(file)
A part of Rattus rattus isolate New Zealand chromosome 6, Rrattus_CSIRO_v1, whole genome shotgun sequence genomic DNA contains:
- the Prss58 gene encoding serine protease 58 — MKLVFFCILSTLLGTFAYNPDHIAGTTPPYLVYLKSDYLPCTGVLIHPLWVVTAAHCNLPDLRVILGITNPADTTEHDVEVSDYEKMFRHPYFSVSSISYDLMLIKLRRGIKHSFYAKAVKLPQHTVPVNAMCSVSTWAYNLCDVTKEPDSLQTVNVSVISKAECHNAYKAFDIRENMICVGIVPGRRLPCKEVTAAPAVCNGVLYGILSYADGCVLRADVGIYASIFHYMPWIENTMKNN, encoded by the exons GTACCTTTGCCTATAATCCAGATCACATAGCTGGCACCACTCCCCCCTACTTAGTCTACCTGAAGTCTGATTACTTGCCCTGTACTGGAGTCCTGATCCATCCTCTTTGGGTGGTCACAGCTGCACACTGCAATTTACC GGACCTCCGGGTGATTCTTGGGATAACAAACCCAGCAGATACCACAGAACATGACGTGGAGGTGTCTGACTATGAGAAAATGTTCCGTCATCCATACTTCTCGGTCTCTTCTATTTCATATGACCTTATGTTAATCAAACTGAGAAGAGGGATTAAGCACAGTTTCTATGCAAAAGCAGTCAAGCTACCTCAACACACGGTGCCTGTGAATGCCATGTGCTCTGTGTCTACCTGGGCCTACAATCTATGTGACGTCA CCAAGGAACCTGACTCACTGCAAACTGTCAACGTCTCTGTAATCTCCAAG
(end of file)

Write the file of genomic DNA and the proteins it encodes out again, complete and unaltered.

A part of Rattus rattus isolate New Zealand chromosome 6, Rrattus_CSIRO_v1, whole genome shotgun sequence genomic DNA contains:
- the Prss58 gene encoding serine protease 58 — MKLVFFCILSTLLGTFAYNPDHIAGTTPPYLVYLKSDYLPCTGVLIHPLWVVTAAHCNLPDLRVILGITNPADTTEHDVEVSDYEKMFRHPYFSVSSISYDLMLIKLRRGIKHSFYAKAVKLPQHTVPVNAMCSVSTWAYNLCDVTKEPDSLQTVNVSVISKAECHNAYKAFDIRENMICVGIVPGRRLPCKEVTAAPAVCNGVLYGILSYADGCVLRADVGIYASIFHYMPWIENTMKNN, encoded by the exons GTACCTTTGCCTATAATCCAGATCACATAGCTGGCACCACTCCCCCCTACTTAGTCTACCTGAAGTCTGATTACTTGCCCTGTACTGGAGTCCTGATCCATCCTCTTTGGGTGGTCACAGCTGCACACTGCAATTTACC GGACCTCCGGGTGATTCTTGGGATAACAAACCCAGCAGATACCACAGAACATGACGTGGAGGTGTCTGACTATGAGAAAATGTTCCGTCATCCATACTTCTCGGTCTCTTCTATTTCATATGACCTTATGTTAATCAAACTGAGAAGAGGGATTAAGCACAGTTTCTATGCAAAAGCAGTCAAGCTACCTCAACACACGGTGCCTGTGAATGCCATGTGCTCTGTGTCTACCTGGGCCTACAATCTATGTGACGTCA CCAAGGAACCTGACTCACTGCAAACTGTCAACGTCTCTGTAATCTCCAAG